C E. Dentinger, Stephan J. Stranick, Lee J. Richter, Richard R. Cavanagh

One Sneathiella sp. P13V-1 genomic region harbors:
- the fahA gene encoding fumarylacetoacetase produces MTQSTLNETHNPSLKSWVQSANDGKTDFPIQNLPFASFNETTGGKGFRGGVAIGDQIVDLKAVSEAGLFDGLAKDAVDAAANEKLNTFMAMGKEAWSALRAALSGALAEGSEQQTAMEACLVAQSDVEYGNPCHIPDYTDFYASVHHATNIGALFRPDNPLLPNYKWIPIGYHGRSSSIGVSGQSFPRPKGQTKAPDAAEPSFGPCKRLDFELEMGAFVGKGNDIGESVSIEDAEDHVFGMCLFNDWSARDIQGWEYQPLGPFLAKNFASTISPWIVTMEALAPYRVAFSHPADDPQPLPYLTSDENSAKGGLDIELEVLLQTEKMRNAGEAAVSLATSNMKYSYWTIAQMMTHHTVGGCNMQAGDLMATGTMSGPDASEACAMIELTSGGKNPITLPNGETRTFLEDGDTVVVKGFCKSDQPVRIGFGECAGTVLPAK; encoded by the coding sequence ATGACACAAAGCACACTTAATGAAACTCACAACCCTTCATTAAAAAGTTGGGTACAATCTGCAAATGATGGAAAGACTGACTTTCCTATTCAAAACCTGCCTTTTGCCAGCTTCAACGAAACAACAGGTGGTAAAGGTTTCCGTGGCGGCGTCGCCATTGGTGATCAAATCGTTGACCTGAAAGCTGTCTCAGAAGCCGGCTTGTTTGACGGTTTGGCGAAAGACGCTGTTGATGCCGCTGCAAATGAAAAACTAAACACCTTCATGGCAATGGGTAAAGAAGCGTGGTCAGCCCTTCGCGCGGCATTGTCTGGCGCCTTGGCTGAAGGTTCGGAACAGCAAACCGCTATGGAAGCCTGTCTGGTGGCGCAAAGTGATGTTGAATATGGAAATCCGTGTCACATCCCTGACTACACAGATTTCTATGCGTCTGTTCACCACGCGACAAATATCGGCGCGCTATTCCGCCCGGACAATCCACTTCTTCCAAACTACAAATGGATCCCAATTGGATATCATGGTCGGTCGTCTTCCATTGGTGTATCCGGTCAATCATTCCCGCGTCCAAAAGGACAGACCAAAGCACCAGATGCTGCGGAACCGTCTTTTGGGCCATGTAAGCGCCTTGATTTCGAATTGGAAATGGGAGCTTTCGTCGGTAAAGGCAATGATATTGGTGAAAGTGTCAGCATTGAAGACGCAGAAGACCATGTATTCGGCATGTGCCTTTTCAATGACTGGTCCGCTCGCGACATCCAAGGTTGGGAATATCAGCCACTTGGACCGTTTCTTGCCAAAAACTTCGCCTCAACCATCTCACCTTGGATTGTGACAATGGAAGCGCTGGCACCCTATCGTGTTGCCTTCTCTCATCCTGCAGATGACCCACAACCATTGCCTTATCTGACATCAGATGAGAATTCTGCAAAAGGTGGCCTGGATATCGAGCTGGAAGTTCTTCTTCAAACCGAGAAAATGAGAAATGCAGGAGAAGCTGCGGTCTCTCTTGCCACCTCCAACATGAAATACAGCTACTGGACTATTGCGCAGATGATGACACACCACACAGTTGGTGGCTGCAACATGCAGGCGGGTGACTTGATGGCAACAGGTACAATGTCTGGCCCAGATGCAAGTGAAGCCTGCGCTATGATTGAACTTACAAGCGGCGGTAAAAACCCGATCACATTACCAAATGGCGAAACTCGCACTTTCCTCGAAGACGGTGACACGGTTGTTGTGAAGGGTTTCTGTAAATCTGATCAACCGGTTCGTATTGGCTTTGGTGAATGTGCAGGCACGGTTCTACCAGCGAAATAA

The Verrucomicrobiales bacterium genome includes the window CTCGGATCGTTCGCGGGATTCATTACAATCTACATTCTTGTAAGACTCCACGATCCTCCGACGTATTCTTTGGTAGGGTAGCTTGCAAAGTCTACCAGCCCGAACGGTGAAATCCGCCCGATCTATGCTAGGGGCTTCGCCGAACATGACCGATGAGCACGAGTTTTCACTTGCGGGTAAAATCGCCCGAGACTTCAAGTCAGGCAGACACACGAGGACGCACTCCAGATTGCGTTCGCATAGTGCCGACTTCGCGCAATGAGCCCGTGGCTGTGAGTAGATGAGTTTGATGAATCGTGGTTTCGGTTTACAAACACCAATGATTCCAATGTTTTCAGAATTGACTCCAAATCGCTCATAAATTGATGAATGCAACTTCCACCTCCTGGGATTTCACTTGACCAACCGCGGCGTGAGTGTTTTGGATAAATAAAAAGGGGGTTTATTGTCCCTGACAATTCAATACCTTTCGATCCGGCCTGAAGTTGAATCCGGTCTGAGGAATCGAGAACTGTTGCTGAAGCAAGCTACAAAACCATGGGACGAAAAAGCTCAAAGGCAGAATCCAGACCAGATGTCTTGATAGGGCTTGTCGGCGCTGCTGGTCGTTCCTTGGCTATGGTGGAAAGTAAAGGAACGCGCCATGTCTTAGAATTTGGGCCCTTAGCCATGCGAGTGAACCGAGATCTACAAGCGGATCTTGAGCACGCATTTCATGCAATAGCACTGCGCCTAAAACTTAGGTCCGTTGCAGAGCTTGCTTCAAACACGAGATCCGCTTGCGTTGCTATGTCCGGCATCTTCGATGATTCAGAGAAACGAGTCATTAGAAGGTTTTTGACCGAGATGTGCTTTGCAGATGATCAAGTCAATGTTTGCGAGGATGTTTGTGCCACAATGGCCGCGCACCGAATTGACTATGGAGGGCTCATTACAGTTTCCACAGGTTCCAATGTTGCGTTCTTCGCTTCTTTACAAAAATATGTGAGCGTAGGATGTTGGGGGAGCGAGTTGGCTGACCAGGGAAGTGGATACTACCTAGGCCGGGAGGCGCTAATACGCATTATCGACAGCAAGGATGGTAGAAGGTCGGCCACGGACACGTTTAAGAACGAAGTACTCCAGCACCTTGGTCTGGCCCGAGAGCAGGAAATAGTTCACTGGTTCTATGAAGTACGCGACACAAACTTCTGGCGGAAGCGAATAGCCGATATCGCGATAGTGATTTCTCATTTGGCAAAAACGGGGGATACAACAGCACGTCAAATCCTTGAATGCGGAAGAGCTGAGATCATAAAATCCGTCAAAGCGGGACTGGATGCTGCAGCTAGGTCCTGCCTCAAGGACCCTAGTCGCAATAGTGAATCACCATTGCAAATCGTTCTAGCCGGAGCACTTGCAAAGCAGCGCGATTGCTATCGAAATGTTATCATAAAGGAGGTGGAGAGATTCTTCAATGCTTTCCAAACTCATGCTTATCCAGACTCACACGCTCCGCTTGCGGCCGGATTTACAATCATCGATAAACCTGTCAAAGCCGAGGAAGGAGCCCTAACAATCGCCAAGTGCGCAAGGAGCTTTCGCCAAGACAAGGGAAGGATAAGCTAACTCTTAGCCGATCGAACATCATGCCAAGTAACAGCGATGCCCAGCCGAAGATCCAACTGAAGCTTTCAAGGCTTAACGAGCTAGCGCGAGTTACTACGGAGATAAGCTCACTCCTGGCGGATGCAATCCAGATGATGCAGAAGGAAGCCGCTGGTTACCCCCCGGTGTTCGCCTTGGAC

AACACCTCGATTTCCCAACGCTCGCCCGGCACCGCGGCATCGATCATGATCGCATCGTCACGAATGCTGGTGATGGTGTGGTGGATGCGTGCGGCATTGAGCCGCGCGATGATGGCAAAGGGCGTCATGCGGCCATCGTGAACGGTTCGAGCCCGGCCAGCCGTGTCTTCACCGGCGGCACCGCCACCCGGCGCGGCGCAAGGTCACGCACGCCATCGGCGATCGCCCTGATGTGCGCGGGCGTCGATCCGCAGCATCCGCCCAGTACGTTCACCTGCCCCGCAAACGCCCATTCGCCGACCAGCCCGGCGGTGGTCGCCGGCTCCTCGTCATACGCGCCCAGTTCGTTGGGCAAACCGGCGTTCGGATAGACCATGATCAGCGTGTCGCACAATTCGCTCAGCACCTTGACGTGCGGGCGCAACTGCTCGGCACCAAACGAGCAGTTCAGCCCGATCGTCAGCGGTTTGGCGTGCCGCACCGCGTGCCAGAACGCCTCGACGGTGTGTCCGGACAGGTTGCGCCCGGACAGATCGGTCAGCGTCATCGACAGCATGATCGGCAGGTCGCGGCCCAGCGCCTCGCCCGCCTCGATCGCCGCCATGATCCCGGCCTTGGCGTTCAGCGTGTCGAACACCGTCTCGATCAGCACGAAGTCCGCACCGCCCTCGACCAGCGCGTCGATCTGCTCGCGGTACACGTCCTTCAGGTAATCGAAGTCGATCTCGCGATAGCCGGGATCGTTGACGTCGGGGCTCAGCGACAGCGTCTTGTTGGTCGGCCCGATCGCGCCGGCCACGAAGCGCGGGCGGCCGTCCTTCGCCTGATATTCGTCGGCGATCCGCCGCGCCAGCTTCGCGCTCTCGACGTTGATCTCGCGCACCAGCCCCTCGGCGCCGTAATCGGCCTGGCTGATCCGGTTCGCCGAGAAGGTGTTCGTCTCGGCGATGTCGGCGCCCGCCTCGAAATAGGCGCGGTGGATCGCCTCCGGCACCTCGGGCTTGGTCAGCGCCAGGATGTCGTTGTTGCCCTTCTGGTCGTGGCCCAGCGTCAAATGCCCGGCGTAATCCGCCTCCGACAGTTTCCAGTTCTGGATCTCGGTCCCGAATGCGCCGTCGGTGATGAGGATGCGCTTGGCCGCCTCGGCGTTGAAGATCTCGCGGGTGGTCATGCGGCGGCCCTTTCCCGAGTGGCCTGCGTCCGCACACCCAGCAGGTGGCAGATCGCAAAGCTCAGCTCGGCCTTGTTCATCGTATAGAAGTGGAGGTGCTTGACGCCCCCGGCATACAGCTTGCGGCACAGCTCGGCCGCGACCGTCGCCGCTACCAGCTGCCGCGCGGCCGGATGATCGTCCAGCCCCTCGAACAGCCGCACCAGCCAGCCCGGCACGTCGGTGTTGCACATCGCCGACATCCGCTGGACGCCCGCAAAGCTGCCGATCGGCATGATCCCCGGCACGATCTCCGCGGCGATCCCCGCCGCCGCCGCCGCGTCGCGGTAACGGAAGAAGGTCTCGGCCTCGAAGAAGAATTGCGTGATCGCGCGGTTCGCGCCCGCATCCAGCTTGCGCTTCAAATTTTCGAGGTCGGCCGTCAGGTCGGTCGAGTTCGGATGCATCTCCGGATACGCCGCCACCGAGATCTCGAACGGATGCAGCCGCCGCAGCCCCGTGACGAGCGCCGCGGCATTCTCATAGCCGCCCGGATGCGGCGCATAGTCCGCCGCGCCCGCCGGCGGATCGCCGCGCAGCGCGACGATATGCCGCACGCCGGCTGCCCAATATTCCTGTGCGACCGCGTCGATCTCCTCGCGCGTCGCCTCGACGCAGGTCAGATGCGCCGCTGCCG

Near-field Raman spectroscopy can be used to obtain chemical specificity with the subwavelength spatial resolution of near-field scanning optical microscopy (NSOM). We report detailed measurements of near-field Raman spectra from a single crystal diamond sample. These measurements allow us to assess the limits of using conventional aluminum coated apertured probes for near-field Raman spectroscopy. In order to discriminate between the near-field contributions to the Raman signal and bulk scattering, the Raman intensity has been measured as a function of the sample-probe separation. The Ramanintensity shows about a factor of seven increase for sample-probe separations of approximately 10 nm compared to signals measured at separations greater than 100 nm, indicating that near-field contributions are present in these Raman spectra. The functional form of the increase in the Raman signal withdecreasing sample-probe separation is expected to depend on the aperturesize of the near-field probe. This has the potential to provide a simple in situ means of measuring aperture sizes of NSOM probes. Due to both the relatively low Raman cross sections and the poor throughput of aluminum coated probes, relatively long integration times (approximately} 5 min) are required to obtainhigh quality spectra. For this reason we are investigating methods ofmodifying the probes to enhance the near-field Raman signal. Preliminary experiments indicate that an aluminum coated apertured probe modified by over-coating it with a rough layer of silver shows a greater enhancement in the near-field Raman intensity than is observed for typical NSOM probes coated only with aluminum.